Feature Stories

The 2020 Climate Adaptation Conference, Crossing Boundaries – Sparking Collaboration highlighted accomplishments and challenges for communities that are adapting to a changing climate. The conference keynote speaker Elizabeth Gibbons echoed Deanna Standingcloud’s opening exhortation to “go gently, go together.”

The Watershed Game has extended its reach to the coast along the Gulf of Mexico. Now under development, new coast models for both the Local Leader and Classroom Versions will be available in 2020.The new coast models not only expand the Watershed Game’s geographic representation and use, but also add excess nitrogen as a pollutant of concern to excess phosphorus and sediment, the two pollutants addressed by the game currently. The new coast models also incorporate approaches to increasing community resilience in the face of extreme storms and sea level rise. 

Nitrates originating from agricultural situations have been a focus of water quality work in both surface and ground water in Minnesota for the past couple of decades.  The Nitrogen Smart educational program was developed in 2016 to teach farmers how nitrogen behaves in the environment.  It proactively addresses issues related to fertilizer application practices with the ultimate goal of seeing an increase in voluntary best practice use.  Increasing farm profitability through efficient nitrogen use is a co-objective of the Nitrogen Smart program. 

The small-group field day equipped participants with the skills to identify different levels of soil structure and help them understand how tillage and crop management strategies affect the soil. It was held at Galen Skjefte's field on September 10-11, 2019 near Granite Falls. 

The use of satellite imagery to measure water quality conditions in lakes and other surface waters has made tremendous advances in the last 20 years – from a technique typically viewed by limnologists as more a curiosity than a viable measurement approach to a sophisticated technique now producing critical and detailed data on major water quality characteristics, such as chlorophyll, suspended solids, colored dissolved organic matter and water clarity, at spatial scales impossible or impractical to achieve by conventional land-based sampling approaches.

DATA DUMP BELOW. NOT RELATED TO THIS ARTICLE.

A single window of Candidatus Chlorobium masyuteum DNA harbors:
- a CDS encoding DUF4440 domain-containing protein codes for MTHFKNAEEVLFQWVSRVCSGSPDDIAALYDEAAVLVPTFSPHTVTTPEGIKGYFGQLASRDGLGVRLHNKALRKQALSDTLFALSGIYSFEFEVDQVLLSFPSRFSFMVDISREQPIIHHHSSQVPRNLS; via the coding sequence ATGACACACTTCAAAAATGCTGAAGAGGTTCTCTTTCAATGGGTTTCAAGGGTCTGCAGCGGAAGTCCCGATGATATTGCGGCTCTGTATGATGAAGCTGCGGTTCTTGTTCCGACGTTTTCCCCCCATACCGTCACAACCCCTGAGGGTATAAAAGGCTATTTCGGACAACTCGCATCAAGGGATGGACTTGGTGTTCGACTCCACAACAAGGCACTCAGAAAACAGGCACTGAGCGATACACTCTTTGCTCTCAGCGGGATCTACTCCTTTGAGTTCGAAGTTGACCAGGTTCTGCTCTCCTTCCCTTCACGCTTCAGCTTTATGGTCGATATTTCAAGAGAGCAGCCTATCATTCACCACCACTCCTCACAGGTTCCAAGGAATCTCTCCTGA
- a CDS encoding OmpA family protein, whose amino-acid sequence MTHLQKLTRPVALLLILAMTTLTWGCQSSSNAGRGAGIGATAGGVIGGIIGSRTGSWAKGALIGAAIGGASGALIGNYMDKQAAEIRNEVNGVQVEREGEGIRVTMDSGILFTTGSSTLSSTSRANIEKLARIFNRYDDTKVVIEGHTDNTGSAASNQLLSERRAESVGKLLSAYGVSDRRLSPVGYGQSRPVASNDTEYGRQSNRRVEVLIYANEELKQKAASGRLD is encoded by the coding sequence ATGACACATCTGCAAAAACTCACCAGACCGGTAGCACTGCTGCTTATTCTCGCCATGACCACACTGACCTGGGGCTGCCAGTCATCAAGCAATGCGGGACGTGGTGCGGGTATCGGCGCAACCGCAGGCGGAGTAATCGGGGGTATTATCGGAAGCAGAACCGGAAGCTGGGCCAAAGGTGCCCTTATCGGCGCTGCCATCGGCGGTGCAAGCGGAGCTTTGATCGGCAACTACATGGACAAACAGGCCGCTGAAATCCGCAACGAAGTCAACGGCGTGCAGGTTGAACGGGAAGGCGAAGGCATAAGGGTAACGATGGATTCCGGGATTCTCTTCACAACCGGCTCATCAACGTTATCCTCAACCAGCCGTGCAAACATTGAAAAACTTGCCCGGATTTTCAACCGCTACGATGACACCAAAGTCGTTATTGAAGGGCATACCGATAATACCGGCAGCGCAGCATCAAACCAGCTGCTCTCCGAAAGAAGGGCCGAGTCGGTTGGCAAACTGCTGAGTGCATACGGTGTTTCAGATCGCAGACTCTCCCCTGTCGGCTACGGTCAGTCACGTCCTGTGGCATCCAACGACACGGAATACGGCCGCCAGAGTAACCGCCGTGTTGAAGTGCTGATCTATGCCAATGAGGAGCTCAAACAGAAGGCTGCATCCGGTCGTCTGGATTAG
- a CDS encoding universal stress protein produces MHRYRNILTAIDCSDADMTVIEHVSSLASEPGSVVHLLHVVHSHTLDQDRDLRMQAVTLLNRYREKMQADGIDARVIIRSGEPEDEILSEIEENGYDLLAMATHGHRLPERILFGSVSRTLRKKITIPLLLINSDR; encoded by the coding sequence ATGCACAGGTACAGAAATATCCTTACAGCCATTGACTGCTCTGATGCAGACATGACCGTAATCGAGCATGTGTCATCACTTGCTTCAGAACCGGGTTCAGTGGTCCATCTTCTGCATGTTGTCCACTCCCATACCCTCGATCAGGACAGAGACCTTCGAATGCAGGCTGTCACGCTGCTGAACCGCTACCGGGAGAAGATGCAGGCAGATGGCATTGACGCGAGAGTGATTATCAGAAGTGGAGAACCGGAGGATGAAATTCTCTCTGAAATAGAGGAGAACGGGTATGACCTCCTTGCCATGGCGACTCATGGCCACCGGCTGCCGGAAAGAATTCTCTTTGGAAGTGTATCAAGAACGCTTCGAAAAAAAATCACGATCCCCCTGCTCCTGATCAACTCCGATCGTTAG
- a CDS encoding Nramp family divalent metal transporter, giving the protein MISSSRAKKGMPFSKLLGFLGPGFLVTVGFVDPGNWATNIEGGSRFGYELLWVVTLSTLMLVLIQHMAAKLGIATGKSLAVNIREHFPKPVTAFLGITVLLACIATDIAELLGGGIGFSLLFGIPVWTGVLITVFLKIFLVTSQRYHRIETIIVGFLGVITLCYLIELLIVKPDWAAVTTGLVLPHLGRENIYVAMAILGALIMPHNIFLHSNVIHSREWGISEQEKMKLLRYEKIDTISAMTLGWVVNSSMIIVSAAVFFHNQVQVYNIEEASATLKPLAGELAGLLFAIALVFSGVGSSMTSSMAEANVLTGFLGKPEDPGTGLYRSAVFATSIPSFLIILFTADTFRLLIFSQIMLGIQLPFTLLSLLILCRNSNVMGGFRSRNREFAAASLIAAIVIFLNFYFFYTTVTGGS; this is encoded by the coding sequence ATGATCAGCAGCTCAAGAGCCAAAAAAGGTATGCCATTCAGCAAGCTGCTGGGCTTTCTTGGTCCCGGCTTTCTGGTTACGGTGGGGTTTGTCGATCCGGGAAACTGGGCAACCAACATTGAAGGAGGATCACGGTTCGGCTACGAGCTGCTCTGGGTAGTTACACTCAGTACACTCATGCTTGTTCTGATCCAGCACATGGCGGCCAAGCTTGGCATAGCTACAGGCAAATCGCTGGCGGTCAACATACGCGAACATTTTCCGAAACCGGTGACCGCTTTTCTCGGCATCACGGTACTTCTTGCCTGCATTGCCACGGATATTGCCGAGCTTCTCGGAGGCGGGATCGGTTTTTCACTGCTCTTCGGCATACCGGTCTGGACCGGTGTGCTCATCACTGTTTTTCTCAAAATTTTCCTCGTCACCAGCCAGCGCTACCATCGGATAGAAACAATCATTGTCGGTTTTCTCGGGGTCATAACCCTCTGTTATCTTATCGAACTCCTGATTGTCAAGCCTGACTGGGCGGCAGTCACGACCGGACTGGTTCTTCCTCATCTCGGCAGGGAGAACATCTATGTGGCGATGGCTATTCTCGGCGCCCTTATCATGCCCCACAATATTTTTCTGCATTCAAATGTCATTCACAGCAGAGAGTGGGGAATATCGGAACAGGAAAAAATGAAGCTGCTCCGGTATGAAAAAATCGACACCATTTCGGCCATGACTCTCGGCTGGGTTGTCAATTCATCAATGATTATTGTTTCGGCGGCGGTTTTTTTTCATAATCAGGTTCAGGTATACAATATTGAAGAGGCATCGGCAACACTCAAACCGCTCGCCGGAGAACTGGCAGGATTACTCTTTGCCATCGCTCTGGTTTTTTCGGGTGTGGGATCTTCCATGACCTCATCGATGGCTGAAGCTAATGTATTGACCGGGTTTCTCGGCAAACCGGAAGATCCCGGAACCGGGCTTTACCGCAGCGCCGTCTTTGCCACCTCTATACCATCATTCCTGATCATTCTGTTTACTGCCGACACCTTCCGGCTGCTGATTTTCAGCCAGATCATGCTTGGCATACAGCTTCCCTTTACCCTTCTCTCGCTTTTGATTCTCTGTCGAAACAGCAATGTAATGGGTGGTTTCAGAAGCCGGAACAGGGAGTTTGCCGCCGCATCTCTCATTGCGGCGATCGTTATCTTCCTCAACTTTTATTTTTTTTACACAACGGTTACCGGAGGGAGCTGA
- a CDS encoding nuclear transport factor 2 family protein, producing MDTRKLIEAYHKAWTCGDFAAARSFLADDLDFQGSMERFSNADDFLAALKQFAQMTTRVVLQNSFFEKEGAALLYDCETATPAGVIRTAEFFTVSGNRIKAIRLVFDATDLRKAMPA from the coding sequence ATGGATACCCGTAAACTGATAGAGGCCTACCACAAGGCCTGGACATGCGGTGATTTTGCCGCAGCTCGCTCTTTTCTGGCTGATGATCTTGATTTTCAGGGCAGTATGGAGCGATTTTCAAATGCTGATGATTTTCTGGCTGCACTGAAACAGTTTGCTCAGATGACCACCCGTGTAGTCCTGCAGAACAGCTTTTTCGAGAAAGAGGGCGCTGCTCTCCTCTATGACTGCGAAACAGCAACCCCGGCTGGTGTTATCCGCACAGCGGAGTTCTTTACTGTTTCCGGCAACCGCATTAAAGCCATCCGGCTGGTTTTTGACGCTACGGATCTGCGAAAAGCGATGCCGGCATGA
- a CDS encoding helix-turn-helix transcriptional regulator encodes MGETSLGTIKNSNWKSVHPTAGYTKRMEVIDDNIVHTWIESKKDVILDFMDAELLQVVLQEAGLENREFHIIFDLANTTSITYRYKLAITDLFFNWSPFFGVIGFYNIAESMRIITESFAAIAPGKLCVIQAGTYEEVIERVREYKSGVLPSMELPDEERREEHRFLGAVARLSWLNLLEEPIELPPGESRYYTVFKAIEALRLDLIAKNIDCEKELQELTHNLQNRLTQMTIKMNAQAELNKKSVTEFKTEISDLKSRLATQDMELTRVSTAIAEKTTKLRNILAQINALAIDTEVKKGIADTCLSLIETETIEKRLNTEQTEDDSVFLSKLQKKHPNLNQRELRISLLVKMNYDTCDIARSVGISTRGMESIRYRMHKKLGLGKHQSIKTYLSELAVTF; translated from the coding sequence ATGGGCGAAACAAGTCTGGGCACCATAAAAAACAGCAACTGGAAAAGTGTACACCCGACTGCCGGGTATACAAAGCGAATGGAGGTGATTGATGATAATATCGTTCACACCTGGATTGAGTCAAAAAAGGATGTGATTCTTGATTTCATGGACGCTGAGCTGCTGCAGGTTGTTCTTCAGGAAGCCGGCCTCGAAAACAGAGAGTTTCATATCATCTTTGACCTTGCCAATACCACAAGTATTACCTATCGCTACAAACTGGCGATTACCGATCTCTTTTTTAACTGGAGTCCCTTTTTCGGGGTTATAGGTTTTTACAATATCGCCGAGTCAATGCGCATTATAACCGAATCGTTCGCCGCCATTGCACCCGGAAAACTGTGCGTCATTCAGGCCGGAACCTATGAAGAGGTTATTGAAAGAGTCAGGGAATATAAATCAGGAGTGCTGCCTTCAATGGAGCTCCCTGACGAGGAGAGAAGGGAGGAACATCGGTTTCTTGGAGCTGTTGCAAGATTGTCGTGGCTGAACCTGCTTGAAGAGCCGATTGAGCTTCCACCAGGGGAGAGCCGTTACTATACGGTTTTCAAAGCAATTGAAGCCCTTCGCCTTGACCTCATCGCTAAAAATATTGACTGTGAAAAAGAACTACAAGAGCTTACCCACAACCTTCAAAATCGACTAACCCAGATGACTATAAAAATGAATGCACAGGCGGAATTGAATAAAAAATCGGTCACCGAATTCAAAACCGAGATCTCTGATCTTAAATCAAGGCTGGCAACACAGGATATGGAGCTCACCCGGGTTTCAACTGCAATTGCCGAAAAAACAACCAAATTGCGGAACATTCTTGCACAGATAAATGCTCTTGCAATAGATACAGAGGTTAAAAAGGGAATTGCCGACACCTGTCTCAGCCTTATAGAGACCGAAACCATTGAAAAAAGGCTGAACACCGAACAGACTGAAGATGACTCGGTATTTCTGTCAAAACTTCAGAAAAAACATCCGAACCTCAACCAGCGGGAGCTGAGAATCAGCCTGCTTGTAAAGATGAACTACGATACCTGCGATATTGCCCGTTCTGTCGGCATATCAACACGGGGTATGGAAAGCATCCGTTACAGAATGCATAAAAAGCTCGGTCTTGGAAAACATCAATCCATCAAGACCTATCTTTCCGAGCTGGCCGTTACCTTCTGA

The Minnesota Water Resources Conference of 2019 opened and closed with plenary speakers extolling the wide-reaching benefits of Minnesota water research across the state, country and globe. The conference was held October 15-16 at the St. Paul RiverCentre.

Newly-installed University of Minnesota president Joan Gabel was the first speaker to address the over 900 conference attendees.  She offered a by the numbers account of the breath of water research done at the university: 274 researchers in over 40 departments and 195 water-based courses offered demonstrate the U’s commitment to water research and management. Research at the University is inspired by issues peculiar to Minnesota, but impacts the world, said Gabel, engaging near and far, exporting the good work that is the cornerstone of what the university represents.

In May 2019, about 30 miles from the Minnesota shoreline, eleven people — UMD students, staff, faculty, and ship’s crew — began assembling, as Jay Austin from UMD's Large Lakes Observatory (LLO) says, “an enormous horizontal mooring” to gather data about convective cells in Lake Superior. The crew built it piece by piece on deck, and as the components were ready, lowered them deep into the lake. When they completed the endeavor, the structure dwarfed Duluth’s Aerial Lift Bridge.

Over a million Minnesotans depend on private wells for drinking water, which makes recent news of arsenic found in groundwater important. About half of new private wells have detectable arsenic in their well water, and about 150,000 people use groundwater sources with arsenic concentrations exceeding the U.S. Environmental Protection Agency’s drinking water standard.

In the shade a big cottonwood in Becker County, thousands of dragonflies buzzed around the 40 people passing around handfuls of soil.

“Feel how much lighter that one is? That’s where I’ve been doing no-till since 1990,” Mike Kucera explained. The USDA-NRCS Agronomist brought soil up from his home farm in Lincoln to show the gradient from a dense, compacted roadway to porous, root-filled healthy soil. The difference is stark: a preserved chunk of the healthy soil weighs ~60% of the compacted one.

Mike, along with the Minnesota NRCS and the Minnesota Office for Soil Health, used hands-on demonstrations to teach soil health to employees of local Soil and Water Conservation Districts and NRCS at four locations around Minnesota in June. Participants spent one day learning classroom material, and a second day out in the field, applying what they learned to a farmer’s land. The farmers shared their management practices and answered questions about what it was like to be farming differently from their neighbors.